The film is dedicated to Manson Family member Charles "Tex" Watson. Waters' prison visits to Watson inspired the "crime is beauty" theme of the film and in the film's opening credits, Waters includes a wooden toy helicopter that Watson made for him.
Dawn Davenport, a regular troublemaker at her all-girls school, receives a failing Geography grade and a sentence of writing lines for fighting, lying, cheating, and eating in class.
Dawn runs away from home in a rage after her parents didn't get her the "cha-cha heels" she wanted for Christmas. She hitches a ride with Earl, and they have sex. Dawn falls pregnant but Earl refuses to support her and she gives birth to Taffy alone. Dawn works various jobs including waitress and stripper to support herself and Taffy, whom she tortures and beats mercilessly through her childhood. Dawn continues to act as a thief and a fence, in league with school friends Chicklet and Concetta.
To raise her spirits, Dawn begins frequenting the Lipstick Beauty Salon to have her hair done by Gator Nelson, who is also her neighbor. The Lipstick Beauty Salon is an exclusive salon run by high fashion freaks Donna and Donald Dasher who believe that "crime and beauty are the same". Dawn marries Gator whose aunt Ida (Edith Massey) badly wishes that her nephew was gay (Gator is generally tolerant of homosexuality but is adamantly straight) and Ida therefore loathes Dawn. When the marriage fails Dawn has Gator fired and the Dashers enlist Dawn to model in their photographic exploration of "crime and beauty".
Gator leaves to work in the auto industry. Ida blames Dawn and exacts revenge by throwing acid in Dawn's face. The thrilled Dashers continue to court the scarred Dawn discouraging her to have corrective cosmetic surgery and continue to use her as a grotesquely made-up model. The Dashers kidnap Ida, keeping her caged in Dawn's home as a gift to Dawn, encourage Dawn to chop off Ida's hand, and get Dawn hooked on the drug Liquid Eyeliner. Taffy is distraught over these events and finally convinces Dawn to reveal the identity of Taffy's father.
Taffy finds her father living in a dilapidated house and drinking excessively. She stabs him to death with a butcher knife after he tries to sexually assault her. Taffy returns home and announces she is joining the Hare Krishna movement. Dawn warns her she will kill her if she does. Dawn, now with grotesque hair, make-up, and outfits provided by the Dashers, creates a nightclub act. Having fatally strangled Taffy back stage, Dawn pulls out a gun onstage during her act and begins firing into the crowd.
Police allow the Dashers to leave after Donald and Donna claim they are upright citizens caught in a bloody rampage. Dawn flees into a forest but is soon arrested by the police and put on trial for murder. Ida, who was previously freed by Taffy before she was killed, testifies against Dawn, while the Dashers lie about the whole situation. Dawn called them both liars. A defendant intended to just charge her for insanity, but in the end, the judge still sentences Dawn to death via Electric Chair.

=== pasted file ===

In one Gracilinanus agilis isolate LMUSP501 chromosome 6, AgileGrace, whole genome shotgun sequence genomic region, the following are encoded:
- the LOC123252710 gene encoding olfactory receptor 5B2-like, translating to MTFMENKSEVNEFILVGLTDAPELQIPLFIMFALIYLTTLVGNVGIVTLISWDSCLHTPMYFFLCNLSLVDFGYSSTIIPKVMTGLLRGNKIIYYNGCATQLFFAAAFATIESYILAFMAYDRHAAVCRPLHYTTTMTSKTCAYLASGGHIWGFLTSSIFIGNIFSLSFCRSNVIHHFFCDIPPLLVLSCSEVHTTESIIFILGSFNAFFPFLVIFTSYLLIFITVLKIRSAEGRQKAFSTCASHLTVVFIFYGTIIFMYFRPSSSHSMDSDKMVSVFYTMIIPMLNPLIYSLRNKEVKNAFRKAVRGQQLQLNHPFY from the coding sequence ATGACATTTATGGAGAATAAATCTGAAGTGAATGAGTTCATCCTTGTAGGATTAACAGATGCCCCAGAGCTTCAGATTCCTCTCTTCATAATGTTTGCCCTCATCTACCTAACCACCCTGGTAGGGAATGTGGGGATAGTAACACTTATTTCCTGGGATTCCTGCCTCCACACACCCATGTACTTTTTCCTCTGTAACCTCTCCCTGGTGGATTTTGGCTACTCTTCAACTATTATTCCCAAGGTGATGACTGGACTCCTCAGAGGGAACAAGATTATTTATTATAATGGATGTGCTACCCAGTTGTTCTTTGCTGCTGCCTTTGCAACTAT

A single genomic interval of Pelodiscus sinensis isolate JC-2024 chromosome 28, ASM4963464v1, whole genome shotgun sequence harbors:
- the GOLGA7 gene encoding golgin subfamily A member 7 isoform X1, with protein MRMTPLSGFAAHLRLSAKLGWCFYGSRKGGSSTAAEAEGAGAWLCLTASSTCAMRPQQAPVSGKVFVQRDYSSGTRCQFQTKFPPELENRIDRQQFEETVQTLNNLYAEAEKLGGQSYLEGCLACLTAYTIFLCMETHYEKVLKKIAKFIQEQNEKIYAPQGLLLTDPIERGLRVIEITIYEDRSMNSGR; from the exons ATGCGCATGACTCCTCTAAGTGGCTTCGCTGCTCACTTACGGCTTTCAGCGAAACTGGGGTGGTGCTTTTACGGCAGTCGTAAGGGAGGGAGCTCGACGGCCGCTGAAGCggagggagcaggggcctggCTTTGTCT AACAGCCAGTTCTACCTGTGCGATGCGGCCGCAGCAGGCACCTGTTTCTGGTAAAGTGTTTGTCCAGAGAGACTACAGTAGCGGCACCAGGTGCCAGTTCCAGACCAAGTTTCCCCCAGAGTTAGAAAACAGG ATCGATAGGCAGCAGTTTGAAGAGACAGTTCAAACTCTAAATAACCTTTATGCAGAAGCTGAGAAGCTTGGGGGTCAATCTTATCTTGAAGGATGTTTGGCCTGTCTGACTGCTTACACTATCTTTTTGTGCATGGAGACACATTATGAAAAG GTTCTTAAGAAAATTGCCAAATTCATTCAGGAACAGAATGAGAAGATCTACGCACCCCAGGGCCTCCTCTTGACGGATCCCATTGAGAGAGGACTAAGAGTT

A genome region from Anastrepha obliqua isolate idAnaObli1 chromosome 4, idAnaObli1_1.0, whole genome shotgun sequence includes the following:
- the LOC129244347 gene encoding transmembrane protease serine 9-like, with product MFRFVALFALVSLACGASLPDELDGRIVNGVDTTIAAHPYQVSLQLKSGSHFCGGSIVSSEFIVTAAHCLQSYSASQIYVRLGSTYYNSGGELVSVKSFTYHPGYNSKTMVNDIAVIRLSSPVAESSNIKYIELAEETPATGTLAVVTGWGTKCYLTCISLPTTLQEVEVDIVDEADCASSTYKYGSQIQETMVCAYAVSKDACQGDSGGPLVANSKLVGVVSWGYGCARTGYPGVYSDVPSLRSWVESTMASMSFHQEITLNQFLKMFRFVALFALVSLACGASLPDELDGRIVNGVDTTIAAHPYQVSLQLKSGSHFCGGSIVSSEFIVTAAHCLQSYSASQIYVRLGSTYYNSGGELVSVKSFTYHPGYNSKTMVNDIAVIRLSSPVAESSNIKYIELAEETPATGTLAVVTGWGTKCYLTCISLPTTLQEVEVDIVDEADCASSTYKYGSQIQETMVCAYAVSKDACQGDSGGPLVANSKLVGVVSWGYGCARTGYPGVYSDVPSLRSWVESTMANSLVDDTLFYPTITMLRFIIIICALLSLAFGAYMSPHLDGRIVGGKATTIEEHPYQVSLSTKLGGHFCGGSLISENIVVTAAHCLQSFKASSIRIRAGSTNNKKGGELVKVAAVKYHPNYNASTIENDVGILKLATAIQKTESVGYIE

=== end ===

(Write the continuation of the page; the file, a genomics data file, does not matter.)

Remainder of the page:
Before Dawn is killed, she makes out with a female prisoner. She also ordered something for her last meal, but in the end she refused, claiming that she was more than ready to face death. As the priest says a prayer and Dawn is strapped to the electric chair, Dawn starts to break the fourth wall in some extent and thanks the fans [the audience] for everything right as she is electrocuted to death. Her corpse is seen as the credits roll.Divine as Dawn Davenport / Earl Peterson
David Lochary as Donald Dasher
Mary Vivian Pearce as Donna Dasher
Mink Stole as Taffy Davenport
Hilary Taylor as Young Taffy
Edith Massey as Ida Nelson
Cookie Mueller as Concetta
Susan Walsh as Chiclette Pryor
Michael Potter as Gator Nelson
Ed Peranio as Wink
Paul Swift as Butterfly
George Figgs as Dribbles
Susan Lowe as Vikki
Channing Wilroy as Prosecutor
Elizabeth Coffey as Ernestine
The lyrics to the title song of the same name, sung by Divine, were written by Waters and set to a pre-existing piece of music.
The film has a 79% "Fresh" rating on review aggregator website Rotten Tomatoes.
The initial 16mm release of the film which was shown at colleges ran 92 minutes. However, when the film was blown up to 35mm and shown theatrically, it was cut to 89 minutes. This version was the only version seen in the United States for many years. However, a recent restoration was done of the original cut, which runs 97 minutes; it has played at this 97-minute length in Europe, however, since its initial release.
The 97-minute version was shown only in select theaters and was included in an out-of-print DVD set paired with Pink Flamingos (Female Trouble is still available on DVD as a single disc and as part of a DVD box set, Very Crudely Yours, John Waters). This version also has a soundtrack remixed in stereo surround. The 97-minute version contains some additional scenes, including the chase through the woods, as well as an appearance by Sally Turner, the Elizabeth Taylor look-alike customer in the Lipstick Beauty Salon (Turner served as Divine's double in the junkyard sex scene between Dawn Davenport and Earl Peterson)
The film was shown in the 89-minute cut when re-released in 2002.
The 97-minute version is now available on DVD and includes an audio commentary by Waters.